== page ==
SMSL SU-8: The Little DAC That Couldn’t

 

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This is not a review. This barely even constitutes as first impressions, but there are some things I need to say about SMSL‘s new standalone digital-to-analog converter, the SU-8. I’ve been really excited about this product because it looks like a Swiss army knife of a standalone DAC with a very small footprint and a clean, minimalist aesthetic. I knew it would be compact, but, when I unboxed it, it was even more compact than I had ever imagined. At the same time, the SU-8 has a nice weight to it and the finish is excellent. I wanted to love this $200 DAC so badly.

 

Wanted to, but couldn’t. When I plugged in the SU-8, I was immediately assaulted with so much electrical noise I thought the unit might be faulty. I’ve since spent hours experimenting. I’m not sure how I did it, but I managed to drastically reduce the amount of noise coming from the unit. Plugged into a more forgiving headphone amplifier like the HeadAmp Gilmore Lite Mk2, it sounded excellent, but the problems returned when plugged into higher output impedance amplifiers like the Beyerdynamic A20 or the Schiit Valhalla 2.

 

I’ve narrowed it down to the USB input of the SU-8. There’s a reason companies like Schiit have gone through multiple revisions of their USB implementations: USB is problematic for audio. Admittedly, you have to crank the volume pretty high and not have any audio playing to hear the noise, but, when you do this, it is very present and causes one to question the quality of the DAC as a whole. I put the Schiit Gungnir Multibit and the Schiit Bifrost Multibit, both much more expensive DACs with Schiit’s latest Gen 5 USB, through the same tests and there was no hint of noise that wasn’t coming from the amplifier itself.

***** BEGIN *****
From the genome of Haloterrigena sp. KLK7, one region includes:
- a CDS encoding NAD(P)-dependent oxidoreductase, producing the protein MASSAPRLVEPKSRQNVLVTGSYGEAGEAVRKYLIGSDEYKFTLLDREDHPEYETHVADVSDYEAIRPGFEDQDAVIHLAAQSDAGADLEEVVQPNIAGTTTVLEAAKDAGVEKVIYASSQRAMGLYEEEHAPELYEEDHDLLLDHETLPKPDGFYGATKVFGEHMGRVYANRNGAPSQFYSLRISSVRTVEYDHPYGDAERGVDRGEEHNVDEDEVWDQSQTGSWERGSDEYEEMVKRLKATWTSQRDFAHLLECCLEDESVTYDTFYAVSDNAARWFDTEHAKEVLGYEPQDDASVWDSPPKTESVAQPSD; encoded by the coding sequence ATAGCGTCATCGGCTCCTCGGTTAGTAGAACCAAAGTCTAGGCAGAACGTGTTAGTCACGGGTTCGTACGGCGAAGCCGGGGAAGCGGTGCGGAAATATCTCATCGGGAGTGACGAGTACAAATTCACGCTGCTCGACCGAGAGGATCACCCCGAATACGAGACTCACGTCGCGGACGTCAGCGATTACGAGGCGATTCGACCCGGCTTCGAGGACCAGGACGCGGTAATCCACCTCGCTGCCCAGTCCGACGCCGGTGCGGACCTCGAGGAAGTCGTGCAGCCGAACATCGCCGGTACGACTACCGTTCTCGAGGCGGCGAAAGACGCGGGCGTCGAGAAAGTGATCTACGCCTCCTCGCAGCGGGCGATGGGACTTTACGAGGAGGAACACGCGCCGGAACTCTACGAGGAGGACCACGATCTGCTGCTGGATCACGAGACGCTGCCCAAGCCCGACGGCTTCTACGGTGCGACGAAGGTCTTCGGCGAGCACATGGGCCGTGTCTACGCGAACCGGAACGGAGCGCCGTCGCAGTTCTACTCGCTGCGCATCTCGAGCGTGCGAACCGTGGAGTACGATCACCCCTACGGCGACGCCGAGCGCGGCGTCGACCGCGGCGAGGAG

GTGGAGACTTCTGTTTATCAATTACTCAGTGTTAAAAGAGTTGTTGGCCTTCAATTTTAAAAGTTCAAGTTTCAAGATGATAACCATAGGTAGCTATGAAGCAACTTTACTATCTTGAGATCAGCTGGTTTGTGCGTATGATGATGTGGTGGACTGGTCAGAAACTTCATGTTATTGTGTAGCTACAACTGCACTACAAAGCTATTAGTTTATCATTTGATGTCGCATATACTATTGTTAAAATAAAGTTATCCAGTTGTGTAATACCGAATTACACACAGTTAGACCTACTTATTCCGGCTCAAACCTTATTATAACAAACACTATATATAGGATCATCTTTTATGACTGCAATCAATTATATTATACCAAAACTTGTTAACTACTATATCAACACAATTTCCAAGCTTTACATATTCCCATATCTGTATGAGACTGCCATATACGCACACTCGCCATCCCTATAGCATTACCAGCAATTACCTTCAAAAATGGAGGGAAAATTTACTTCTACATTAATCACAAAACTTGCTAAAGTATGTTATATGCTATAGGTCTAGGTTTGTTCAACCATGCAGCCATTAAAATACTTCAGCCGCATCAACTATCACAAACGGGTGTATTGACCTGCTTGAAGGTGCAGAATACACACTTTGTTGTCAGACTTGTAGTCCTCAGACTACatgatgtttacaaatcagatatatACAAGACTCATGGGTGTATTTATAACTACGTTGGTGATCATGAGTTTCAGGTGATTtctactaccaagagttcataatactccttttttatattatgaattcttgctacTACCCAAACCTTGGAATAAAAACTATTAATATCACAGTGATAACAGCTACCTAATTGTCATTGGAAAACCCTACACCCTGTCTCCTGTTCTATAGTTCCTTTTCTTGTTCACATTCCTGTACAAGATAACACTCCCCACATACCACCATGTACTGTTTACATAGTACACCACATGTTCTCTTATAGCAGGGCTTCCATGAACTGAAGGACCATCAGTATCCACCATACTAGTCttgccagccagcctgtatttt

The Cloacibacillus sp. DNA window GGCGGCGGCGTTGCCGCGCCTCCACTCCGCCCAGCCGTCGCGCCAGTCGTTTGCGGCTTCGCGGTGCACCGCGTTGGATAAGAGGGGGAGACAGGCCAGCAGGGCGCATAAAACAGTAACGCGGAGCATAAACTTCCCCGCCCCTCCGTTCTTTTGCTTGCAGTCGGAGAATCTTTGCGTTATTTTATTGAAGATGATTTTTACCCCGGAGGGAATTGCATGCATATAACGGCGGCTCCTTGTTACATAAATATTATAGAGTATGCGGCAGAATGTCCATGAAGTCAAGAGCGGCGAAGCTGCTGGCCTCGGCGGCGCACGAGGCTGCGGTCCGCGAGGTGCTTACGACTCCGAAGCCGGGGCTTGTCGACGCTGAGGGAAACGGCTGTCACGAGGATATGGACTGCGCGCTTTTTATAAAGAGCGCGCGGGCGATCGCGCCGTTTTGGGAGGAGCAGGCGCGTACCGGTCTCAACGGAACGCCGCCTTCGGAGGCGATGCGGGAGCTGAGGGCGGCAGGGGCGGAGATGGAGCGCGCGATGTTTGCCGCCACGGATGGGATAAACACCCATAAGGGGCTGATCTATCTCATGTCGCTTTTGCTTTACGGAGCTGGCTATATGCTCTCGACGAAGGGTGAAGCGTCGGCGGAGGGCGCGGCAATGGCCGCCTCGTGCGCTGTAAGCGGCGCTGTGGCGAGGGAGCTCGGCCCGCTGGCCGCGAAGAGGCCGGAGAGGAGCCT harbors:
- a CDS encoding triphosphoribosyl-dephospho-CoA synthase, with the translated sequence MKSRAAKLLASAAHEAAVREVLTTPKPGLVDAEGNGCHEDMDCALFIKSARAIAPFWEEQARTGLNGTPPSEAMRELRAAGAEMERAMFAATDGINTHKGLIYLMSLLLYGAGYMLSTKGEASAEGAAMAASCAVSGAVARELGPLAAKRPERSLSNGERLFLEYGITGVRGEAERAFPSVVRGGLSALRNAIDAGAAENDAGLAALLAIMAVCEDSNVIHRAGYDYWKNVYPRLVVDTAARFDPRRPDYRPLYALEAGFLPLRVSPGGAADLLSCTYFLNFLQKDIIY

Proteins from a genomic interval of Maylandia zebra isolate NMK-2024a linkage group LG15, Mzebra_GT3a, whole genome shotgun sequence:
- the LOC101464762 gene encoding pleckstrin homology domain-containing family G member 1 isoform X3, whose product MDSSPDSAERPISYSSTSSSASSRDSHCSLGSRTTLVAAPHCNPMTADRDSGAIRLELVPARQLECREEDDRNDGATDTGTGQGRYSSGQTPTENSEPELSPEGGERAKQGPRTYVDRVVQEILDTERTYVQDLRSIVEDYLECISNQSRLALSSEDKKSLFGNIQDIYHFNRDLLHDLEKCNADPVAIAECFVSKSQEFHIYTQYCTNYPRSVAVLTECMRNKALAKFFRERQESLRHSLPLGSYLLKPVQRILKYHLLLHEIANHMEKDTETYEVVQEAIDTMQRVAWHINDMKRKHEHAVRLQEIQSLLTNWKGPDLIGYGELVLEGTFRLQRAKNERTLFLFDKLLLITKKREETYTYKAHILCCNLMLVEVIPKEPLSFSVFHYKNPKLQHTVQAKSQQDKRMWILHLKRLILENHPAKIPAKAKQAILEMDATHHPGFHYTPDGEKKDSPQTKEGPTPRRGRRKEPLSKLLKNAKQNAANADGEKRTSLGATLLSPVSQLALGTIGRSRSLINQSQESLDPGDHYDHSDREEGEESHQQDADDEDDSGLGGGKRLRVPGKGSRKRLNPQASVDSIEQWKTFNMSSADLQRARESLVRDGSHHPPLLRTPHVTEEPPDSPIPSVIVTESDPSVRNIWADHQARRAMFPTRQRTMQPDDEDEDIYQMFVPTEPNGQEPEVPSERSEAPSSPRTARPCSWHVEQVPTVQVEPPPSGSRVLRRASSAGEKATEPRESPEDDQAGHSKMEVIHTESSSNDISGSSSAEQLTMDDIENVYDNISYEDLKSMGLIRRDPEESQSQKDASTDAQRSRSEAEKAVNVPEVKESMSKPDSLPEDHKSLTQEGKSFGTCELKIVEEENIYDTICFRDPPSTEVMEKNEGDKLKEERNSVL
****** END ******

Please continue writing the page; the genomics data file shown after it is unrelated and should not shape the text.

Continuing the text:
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I’ve actually run into this before. When I plugged the line out from the integrated audio on an ASUS Z170I Pro Gaming, a rather mediocre motherboard, into the Beyerdynamic A20, it was nearly vomit inducing. That’s the thing about the A20: It exposes the flaws in any source. If your incoming signal isn’t absolutely flawless, the A20 is going to let you know about it. The Valhalla 2 isn’t quite as sensitive, but it confirmed my suspicions when I realized that the biggest cause of the electrical noise was my mouse movements. Any time I moved my mouse, I was getting audio feedback. This was confirmed on more than one computer, both equipped with a Cooler Master Storm Spawn optical mouse but different motherboards from the same manufacturer: the ASUS Crosshair VII Hero and the ASUS X99-M WS. These are both very high-end motherboards, the latter being a workstation-class motherboard and the former the most premium motherboard you can presently buy for the X470 platform.

 

With music playing, a more forgiving amplifier, and volumes kept at low to medium, the SU-8 might be indistinguishable from either of my standalone Schiit DACs, but it’s pretty clear that corners were cut somewhere and I believe that somewhere is the SU-8’s USB implementation. It shouldn’t be picking up electromagnetic interference from my mouse movements or anything else. No other DAC ever has. Even the JDS Labs Element, which suffered from terrible EMI issues from cellular activity, didn’t pick up my mouse movements and I suspect it was the amp section of the Element that was problematic rather than its DAC section.

 

Bear in mind that the Cooler Master Storm Spawn’s fixed cable comes with a ferrite choke just before the USB termination point. In an attempt to remedy the issue, I substituted the SU-8’s stock USB cable for a Tripp Lite U023-006, a high quality double-shielded USB cable with dual ferrite chokes on either end. It made no difference whatsoever. A Schiit Eitr would probably fix the SU-8, if not a Schiit Wyrd, but I don’t feel particularly inclined to spend $100-$180 to “fix” a DAC that shouldn’t need fixing.

 

Due to these issues, I’m not even going to bother reviewing the SU-8. I recommend others avoid this purchase.

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